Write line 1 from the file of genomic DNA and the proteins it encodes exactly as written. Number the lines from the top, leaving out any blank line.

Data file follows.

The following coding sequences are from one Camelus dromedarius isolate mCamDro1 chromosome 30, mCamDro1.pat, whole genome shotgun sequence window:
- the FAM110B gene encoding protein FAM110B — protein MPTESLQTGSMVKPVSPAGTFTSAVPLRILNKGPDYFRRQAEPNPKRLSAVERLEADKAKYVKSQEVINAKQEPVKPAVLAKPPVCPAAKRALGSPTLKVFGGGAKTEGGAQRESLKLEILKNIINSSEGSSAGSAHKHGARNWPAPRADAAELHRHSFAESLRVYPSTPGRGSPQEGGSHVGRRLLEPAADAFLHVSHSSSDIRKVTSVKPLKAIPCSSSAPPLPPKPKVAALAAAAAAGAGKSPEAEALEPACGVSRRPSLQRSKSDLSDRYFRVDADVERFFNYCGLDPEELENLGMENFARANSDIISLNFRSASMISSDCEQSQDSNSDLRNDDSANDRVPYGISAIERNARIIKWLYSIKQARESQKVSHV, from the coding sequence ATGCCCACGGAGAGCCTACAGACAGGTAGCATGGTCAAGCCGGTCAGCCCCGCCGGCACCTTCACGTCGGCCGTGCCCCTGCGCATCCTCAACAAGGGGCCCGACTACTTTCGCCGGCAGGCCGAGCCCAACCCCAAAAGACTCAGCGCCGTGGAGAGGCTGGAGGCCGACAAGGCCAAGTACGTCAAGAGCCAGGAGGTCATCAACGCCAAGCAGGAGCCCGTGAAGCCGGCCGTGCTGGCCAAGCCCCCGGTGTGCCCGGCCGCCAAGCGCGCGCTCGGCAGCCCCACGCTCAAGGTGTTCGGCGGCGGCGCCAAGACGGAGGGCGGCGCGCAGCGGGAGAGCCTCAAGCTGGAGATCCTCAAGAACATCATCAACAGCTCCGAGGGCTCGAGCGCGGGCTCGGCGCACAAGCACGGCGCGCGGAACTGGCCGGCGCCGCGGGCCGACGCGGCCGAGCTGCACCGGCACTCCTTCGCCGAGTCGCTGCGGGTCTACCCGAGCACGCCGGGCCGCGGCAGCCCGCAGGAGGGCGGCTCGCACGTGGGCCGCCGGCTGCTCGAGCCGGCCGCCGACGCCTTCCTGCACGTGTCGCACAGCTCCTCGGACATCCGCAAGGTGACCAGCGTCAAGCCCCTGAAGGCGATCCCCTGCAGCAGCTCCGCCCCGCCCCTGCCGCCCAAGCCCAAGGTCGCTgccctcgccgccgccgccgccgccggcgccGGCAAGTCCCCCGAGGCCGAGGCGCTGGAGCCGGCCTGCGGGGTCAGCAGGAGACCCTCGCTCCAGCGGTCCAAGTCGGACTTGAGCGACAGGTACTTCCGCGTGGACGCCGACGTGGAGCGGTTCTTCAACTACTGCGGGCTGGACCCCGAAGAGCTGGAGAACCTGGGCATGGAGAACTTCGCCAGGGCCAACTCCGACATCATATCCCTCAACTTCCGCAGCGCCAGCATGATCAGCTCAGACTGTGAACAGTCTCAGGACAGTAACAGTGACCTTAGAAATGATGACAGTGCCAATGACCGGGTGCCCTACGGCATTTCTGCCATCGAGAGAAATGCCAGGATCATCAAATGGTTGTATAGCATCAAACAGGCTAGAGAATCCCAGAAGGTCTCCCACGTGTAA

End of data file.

The following coding sequences are from one Camelus dromedarius isolate mCamDro1 chromosome 30, mCamDro1.pat, whole genome shotgun sequence window: